If deterrence ever breaks down, publicly declared doctrine will become irrelevant. The Political Council of the NCA will decide how to retaliate based on the advice given by the Executive Council, of which the three Services Chiefs are members. The method and mode of the retaliation will be based on the prevailing operational-strategic situation and the likely reactions, especially the probability of further nuclear exchanges, and the reactions of the international community — the threats held out, the appeals made and the course of the discussions held in the United Nations Security Council.
From India’s point of view, massive retaliation (Option ‘A)) 1s the most suitable option for deterrence as anything else will run the risk of lowering the nuclear threshold and encourage the Pakistan Army to continue to bank on the early use of TNWs to counter operational reverses. Flexible response (Option ‘B’) would run the risk of continuing, and repeated nuclear strikes. Also, breaking the nuclear taboo would be considered unacceptable by the international community.
India’s nuclear doctrine clearly states that “nuclear weapons will only be used in retaliation against a nuclear attack on Indian territory or on Indian forces anywhere.” ‘This debunks the Pakistan Army’s belief that its use of INWs against Indian forces on its own soil will not constitute first use. The widely held belief among members of India’s strategic community 1s that even if the Pakistan Army employs TNWs against Indian forces on Pakistani soul, the most appropriate option will be massive retaliation to inflict unacceptable damage. However, such a decision will not be made lightly. A decision to approve massive retaliation would be far easter to reach in case Pakistan uses TNWs against Indian forces, but on Indian soil.
Impact on India’s Nuclear Doctrine
As 12 years have passed since India’s nuclear doctrine was approved by the Cabinet Committee on Security (CCS) in January 2003 and many new developments have taken place, a review of the doctrine is necessary. In fact, a review should be carried out every 10 years. Recommendations for continuity in some provisions and changes in other provisions of India’s nuclear doctrine are given below:
India’s nuclear doctrine premised on ‘credible minimum deterrence’ and posture of ‘no first use’ has stood the test of time and no change is necessary.
India’s declaratory strategy is that of ‘massive retaliation’ to a nuclear first strike and is “designed to inflict unacceptable damage’. This was enunciated in the Government of India statement issued on January 4, 2003, after the Cabinet Committee on Security had reviewed the progress in the operationalisation of India’s nuclear deterrence.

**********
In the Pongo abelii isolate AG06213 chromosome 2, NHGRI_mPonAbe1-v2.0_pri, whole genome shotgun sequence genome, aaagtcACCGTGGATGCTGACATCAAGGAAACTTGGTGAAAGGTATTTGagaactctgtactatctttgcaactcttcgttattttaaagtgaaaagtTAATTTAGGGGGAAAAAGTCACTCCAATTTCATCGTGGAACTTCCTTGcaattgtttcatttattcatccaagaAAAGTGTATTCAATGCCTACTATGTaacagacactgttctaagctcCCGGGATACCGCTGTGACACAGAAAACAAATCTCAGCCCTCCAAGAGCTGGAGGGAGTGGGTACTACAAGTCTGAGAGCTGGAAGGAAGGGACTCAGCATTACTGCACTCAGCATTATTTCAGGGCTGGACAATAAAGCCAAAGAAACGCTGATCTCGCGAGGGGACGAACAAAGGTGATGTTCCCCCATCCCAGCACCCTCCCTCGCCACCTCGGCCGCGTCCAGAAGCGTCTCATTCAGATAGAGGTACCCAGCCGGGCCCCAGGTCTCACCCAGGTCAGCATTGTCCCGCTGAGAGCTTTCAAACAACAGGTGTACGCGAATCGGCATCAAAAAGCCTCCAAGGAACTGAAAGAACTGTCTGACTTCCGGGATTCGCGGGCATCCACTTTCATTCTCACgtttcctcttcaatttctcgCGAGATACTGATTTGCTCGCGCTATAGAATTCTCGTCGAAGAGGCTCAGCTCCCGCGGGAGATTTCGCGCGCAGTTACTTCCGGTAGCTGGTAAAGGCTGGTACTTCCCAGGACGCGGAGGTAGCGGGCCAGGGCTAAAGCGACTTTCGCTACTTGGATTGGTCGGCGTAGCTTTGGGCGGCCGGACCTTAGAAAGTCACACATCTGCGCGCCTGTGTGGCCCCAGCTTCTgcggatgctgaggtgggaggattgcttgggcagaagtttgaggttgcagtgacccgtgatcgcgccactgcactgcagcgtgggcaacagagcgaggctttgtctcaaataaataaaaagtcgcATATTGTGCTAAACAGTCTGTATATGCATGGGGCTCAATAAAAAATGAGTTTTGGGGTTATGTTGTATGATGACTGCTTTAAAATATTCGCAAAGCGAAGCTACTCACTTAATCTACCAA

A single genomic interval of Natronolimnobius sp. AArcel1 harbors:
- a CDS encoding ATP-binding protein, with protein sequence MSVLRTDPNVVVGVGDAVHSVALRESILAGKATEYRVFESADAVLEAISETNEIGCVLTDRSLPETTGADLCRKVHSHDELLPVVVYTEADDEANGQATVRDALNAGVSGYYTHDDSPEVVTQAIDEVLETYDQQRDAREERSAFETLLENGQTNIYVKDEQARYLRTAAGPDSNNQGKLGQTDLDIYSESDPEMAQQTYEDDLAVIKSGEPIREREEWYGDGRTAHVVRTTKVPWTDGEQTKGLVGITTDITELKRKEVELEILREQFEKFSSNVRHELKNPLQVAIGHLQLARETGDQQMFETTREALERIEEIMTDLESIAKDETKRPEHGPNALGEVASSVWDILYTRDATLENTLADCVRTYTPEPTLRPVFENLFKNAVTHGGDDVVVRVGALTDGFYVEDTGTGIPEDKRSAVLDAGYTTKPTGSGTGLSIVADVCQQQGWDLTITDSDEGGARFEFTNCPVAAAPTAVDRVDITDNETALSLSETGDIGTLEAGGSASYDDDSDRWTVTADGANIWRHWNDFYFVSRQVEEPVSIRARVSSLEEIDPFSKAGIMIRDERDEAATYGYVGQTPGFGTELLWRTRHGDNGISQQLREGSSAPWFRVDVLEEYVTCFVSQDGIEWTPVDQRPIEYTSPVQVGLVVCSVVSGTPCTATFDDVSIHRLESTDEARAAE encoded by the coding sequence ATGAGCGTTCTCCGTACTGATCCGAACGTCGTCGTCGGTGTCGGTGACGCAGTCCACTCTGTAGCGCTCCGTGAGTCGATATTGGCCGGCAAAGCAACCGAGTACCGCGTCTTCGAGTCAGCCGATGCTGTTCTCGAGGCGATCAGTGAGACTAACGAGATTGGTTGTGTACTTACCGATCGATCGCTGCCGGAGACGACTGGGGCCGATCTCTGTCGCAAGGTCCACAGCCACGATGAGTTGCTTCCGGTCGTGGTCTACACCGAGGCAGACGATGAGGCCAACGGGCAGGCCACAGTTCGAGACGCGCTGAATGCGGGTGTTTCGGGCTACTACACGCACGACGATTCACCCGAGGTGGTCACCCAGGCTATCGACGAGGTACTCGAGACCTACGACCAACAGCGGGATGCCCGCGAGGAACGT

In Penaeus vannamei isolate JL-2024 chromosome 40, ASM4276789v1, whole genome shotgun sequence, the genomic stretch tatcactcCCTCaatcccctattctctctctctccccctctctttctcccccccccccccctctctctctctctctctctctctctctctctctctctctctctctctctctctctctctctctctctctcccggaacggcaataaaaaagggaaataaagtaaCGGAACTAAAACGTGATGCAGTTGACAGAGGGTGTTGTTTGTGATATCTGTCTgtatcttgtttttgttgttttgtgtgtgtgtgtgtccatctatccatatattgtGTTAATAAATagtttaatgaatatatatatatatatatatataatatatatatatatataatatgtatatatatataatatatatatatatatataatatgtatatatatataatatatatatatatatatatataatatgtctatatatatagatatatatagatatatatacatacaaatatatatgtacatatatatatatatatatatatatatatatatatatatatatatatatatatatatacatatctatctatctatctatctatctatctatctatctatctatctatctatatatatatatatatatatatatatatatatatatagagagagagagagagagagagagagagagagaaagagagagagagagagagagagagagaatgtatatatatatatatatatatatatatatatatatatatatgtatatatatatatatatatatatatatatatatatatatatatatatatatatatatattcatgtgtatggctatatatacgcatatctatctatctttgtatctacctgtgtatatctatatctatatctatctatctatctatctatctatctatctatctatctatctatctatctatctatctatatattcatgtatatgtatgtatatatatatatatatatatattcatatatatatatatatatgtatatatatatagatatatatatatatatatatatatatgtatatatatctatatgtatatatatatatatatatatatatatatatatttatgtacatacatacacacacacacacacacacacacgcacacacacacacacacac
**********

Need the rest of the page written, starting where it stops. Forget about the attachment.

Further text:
Ideally, the retaliatory strategy should have been that of flexible response’ that results in ‘punitive retaliation… to inflict unacceptable damage’, as envisaged in the Draft Nuclear Doctrine of August 17, 1999, prepared by the first NSAB headed by K Subrahmanyam. However, as the strategy of ‘massive retaliation’ is a viable deterrence strategy that has served India well, no change is recommended. It would work well even in a contingency where Pakistani planners may consider using TNWs against Indian forces on Pakistani soil as they cannot possibly risk massive Indian retaliation.
However, the credibility of massive retaliation needs to be enhanced through a carefully formulated signalling plan.
Signalling should be based on an elaborate plan designed to showcase the preparedness of India’s nuclear forces and the firmness of its political will. For example, information about regular meetings of the Political Council and the Executive Council of the NCA should be made public (without disclosing the agenda).
India’s nuclear doctrine states that India will retaliate with nuclear weapons in case chemical or biological weapons are used against India. This is neither credible nor desirable as chemical or biological weapons may be used by non-state actors of by a state through proxy non-state actors with easy deniability. In either case, it would not be appropriate to retaliate with nuclear warheads. Hence, this formulation should be dropped from the nuclear doctrine.
Despite its costs and the risk of endangering arms race stability, ballistic missile defence (BMD) provides major advantages to a nation that follows a no first use strategy. The Government should consider sanctioning a phased BMD project to protect major cities and strategic forces.
As ‘IINWs are extremely destabilising, Indian diplomacy should ensure that international pressure is brought to bear on Pakistan to eliminate TNWs from its nuclear arsenal. A sustained campaign needs to be mounted by strategic analysts, scholars and academics to apprise the policy community and the public of the risks associated with TNWs.
It is in India’s interest to discuss nuclear CBMs and nuclear risk reduction measures (NRRMs) with Pakistan in greater depth than has been the case till now. Back channel interlocutors.
such as the two National Security Advisors (NSAs), can also play a useful role in promoting confidence and reducing the risk of inadvertent escalation to nuclear exchanges.